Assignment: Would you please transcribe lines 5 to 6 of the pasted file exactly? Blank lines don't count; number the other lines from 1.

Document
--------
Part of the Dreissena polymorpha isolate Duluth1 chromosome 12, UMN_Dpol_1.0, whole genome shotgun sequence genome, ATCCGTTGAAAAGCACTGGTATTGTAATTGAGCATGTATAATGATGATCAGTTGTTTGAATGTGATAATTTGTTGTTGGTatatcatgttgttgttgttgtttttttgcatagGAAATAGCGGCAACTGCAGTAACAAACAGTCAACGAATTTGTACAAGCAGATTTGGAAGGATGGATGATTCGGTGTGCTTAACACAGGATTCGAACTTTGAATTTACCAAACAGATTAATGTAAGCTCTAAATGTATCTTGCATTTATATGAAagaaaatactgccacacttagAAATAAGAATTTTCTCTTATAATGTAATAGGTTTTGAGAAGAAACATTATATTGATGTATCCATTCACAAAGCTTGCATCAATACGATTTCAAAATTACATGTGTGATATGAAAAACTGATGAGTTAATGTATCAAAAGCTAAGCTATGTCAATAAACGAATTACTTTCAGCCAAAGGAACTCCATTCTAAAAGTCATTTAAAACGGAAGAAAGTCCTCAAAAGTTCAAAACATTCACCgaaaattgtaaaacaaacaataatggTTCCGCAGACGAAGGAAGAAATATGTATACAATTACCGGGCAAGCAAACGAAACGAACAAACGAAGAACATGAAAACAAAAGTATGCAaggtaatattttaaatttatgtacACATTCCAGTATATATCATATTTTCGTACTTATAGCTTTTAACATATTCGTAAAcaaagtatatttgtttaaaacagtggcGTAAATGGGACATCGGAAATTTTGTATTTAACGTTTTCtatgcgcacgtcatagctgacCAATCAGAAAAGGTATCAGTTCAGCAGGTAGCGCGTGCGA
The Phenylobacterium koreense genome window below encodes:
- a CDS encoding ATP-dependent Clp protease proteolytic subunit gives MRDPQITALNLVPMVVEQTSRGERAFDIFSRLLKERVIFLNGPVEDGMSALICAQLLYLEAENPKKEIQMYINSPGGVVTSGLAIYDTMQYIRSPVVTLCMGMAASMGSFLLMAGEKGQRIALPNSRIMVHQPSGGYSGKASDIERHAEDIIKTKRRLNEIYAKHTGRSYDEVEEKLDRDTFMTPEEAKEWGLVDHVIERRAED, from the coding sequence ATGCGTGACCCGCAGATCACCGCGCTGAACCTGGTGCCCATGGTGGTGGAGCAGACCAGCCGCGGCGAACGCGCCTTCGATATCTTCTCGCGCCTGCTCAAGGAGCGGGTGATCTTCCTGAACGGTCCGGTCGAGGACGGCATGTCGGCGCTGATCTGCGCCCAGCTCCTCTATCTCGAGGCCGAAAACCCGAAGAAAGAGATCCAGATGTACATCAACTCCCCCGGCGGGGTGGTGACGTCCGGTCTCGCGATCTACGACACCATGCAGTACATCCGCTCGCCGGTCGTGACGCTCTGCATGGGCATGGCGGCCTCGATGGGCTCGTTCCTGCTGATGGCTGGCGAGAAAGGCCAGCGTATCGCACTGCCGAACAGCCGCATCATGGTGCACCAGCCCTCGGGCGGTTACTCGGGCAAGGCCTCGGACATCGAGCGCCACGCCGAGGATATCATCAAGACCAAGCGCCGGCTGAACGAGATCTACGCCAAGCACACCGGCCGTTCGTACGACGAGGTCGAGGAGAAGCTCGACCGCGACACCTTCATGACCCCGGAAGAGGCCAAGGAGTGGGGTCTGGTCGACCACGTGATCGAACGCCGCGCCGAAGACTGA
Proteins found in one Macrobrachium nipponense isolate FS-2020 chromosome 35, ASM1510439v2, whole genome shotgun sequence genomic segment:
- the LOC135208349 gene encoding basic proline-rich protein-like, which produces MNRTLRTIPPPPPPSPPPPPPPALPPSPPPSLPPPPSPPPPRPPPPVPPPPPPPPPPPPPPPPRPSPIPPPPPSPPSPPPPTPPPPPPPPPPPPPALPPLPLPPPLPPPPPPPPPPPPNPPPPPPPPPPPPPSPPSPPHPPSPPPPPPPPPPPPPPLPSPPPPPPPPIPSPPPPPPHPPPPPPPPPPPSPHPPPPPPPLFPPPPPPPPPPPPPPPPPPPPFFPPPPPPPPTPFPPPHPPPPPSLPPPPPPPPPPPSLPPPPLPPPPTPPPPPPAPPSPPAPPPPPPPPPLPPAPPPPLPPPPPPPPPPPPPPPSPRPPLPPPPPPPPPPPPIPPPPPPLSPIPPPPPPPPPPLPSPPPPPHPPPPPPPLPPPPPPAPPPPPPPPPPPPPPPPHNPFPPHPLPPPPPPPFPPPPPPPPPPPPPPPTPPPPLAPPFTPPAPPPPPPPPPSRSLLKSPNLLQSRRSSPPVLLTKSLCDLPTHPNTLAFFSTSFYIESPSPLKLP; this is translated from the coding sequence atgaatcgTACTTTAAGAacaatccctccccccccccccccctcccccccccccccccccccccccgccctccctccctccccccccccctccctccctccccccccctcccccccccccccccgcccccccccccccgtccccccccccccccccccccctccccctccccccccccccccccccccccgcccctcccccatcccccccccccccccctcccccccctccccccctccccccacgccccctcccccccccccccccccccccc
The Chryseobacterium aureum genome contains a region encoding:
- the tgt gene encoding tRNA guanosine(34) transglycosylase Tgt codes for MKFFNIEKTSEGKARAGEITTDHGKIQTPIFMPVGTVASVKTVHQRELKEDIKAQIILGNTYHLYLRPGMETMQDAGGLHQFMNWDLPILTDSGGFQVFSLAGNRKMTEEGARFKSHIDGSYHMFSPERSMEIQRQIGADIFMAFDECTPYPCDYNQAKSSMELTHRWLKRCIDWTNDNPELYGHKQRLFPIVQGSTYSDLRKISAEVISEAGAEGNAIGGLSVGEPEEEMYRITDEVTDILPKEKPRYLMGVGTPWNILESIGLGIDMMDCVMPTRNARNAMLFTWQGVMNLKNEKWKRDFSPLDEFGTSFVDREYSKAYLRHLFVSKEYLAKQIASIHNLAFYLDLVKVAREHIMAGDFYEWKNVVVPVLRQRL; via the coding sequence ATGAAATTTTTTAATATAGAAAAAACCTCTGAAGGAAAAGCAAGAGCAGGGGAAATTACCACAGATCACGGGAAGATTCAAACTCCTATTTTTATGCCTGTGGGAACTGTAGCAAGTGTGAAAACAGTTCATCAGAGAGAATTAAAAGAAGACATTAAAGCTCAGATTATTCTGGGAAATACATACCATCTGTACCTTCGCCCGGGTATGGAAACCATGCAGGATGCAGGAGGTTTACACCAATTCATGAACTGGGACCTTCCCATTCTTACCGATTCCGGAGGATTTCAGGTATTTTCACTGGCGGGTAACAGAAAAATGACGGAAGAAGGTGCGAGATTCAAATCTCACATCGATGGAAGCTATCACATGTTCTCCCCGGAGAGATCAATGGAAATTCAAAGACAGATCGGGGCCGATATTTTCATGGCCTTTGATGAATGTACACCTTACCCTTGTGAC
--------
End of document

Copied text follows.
- the LOC135208349 gene encoding basic proline-rich protein-like, which produces MNRTLRTIPPPPPPSPPPPPPPALPPSPPPSLPPPPSPPPPRPPPPVPPPPPPPPPPPPPPPPRPSPIPPPPPSPPSPPPPTPPPPPPPPPPPPPALPPLPLPPPLPPPPPPPPPPPPNPPPPPPPPPPPPPSPPSPPHPPSPPPPPPPPPPPPPPLPSPPPPPPPPIPSPPPPPPHPPPPPPPPPPPSPHPPPPPPPLFPPPPPPPPPPPPPPPPPPPPFFPPPPPPPPTPFPPPHPPPPPSLPPPPPPPPPPPSLPPPPLPPPPTPPPPPPAPPSPPAPPPPPPPPPLPPAPPPPLPPPPPPPPPPPPPPPSPRPPLPPPPPPPPPPPPIPPPPPPLSPIPPPPPPPPPPLPSPPPPPHPPPPPPPLPPPPPPAPPPPPPPPPPPPPPPPHNPFPPHPLPPPPPPPFPPPPPPPPPPPPPPPTPPPPLAPPFTPPAPPPPPPPPPSRSLLKSPNLLQSRRSSPPVLLTKSLCDLPTHPNTLAFFSTSFYIESPSPLKLP; this is translated from the coding sequence atgaatcgTACTTTAAGAacaatccctccccccccccccccctcccccccccccccccccccccccgccctccctccctccccccccccctccctccctccccccccctcccccccccccccccgcccccccccccccgtccccccccccccccccccccctccccctccccccccccccccccccccccgcccctcccccatcccccccccccccccctcccccccctccccccctccccccacgccccctcccccccccccccccccccccc
The Chryseobacterium aureum genome contains a region encoding: